The Mudcat Café TM
Thread #20256   Message #688954
Posted By: Dicho (Frank Staplin)
12-Apr-02 - 11:55 PM
Thread Name: Tune Req: St. James Infirmary Blues

It was down in old Joe's bar-room
On a corner by the square,
The drinks were served as usual,
And a goodly crowd was there.

On my left stood Joe McKenny,
His eyes bloodshot and red,
He gazed at the crowd around him
And these are the words he said:

"As I passed by the old infirmary,
I saw my sweetheart there,
All stretched out on a table,
So pale, so cold, so fair.

Sixteen coal-black horses,
All hitched to a rubber-tired hack,
Carried seven girls to the graveyard,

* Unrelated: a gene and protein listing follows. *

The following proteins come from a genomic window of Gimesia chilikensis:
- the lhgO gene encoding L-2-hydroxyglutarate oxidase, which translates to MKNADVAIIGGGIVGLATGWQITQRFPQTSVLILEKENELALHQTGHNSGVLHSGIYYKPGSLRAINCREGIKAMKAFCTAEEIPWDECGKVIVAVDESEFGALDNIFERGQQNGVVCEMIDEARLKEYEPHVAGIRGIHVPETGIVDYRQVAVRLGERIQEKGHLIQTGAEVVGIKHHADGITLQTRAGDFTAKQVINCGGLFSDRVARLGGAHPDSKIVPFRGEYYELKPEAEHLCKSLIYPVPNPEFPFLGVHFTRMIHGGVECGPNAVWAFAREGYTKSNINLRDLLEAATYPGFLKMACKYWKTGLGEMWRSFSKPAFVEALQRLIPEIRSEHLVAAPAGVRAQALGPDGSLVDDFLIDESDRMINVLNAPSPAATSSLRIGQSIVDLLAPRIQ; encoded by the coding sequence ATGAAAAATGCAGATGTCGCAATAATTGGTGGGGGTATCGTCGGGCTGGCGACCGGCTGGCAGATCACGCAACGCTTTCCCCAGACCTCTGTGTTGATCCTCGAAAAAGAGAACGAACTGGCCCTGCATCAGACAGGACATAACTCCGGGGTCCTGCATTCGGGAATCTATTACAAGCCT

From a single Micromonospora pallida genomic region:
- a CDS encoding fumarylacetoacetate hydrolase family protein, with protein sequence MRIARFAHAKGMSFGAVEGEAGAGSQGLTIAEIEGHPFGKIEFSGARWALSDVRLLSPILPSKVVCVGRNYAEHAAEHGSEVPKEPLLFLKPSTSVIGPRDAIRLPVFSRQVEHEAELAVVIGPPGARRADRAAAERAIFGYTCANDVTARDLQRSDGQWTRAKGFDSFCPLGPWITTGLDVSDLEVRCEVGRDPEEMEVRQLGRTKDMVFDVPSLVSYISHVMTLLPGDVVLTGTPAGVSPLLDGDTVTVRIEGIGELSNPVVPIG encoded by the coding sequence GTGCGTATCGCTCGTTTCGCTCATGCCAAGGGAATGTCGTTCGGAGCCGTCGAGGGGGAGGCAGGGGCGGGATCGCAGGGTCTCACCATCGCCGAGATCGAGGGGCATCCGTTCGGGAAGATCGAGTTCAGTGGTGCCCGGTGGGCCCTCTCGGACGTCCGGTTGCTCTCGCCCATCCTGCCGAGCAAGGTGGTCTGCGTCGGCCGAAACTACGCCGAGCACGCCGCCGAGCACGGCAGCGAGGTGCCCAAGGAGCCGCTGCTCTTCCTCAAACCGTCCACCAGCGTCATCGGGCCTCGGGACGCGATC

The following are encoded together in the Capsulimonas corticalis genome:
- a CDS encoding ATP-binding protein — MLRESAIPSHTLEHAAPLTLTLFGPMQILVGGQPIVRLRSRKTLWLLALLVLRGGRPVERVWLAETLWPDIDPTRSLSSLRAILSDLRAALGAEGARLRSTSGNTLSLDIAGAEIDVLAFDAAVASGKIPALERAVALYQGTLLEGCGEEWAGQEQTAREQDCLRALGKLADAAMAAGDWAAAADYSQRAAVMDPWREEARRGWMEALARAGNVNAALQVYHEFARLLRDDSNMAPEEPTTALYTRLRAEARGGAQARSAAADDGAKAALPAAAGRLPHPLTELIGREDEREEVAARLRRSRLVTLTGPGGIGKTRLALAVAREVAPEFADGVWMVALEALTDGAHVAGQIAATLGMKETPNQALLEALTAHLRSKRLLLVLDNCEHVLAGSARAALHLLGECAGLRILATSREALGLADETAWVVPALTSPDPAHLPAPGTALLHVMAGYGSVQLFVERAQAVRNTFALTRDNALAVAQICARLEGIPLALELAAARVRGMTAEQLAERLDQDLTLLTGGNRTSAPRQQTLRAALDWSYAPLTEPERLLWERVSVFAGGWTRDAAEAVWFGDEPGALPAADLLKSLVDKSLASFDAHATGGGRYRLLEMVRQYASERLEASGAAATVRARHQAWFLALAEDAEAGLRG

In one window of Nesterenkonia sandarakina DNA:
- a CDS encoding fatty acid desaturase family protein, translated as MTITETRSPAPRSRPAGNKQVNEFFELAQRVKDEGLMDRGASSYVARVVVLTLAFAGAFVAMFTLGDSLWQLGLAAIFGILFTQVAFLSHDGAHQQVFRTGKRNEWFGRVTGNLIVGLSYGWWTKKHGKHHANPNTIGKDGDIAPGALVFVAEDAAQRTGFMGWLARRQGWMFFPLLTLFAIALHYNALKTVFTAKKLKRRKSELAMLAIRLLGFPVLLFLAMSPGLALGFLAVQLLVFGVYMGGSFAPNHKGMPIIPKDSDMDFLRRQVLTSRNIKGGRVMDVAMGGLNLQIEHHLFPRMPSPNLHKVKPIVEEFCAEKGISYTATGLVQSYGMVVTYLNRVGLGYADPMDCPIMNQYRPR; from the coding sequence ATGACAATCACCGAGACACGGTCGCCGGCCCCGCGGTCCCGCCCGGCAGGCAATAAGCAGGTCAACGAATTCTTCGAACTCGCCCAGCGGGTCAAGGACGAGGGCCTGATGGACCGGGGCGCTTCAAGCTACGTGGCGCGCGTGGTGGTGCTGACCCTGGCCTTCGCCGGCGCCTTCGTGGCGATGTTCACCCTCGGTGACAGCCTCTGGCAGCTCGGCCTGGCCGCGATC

An' only six of 'em comin' back.

O, when I die, just bury me
In a box-back coat and hat,
Put a twenty dollar gold piece on my watch chain
To let the Lord know I'm standin' pat.

Six crap shooters as pall bearers,
Let a chorus girl sing me a song
With a jazz band on my hearse
To raise hell as we go along."

And now you've heard my story,
I'll take another shot of booze;
If anybody happens to ask you,
Then I've got those gambler's blues.

Coll. Henry McCarthy, Univ. Alabama, and included in Sandburg, Carl, 1927, The American Songbag, pp. 228-231, with music. This version is more satisfactory than the one in the DT Under St. James Infirmary, and tells a unified story.

A shortened version in in thread 46314, Coal-black
The song was very popular in 1928-1930, and was recorded by Cab Calloway, Louis Armstrong and the Savoy Five, and the Ten Black Pennies among others. All of these are shortened versions of the song given above, with a few word changes. Cab Calloway: "...bury me in my straight-leg britches, Put on a box-back coat and a Stetson hat." Louis Armstrong: "Bury me in my straight-lace shoes."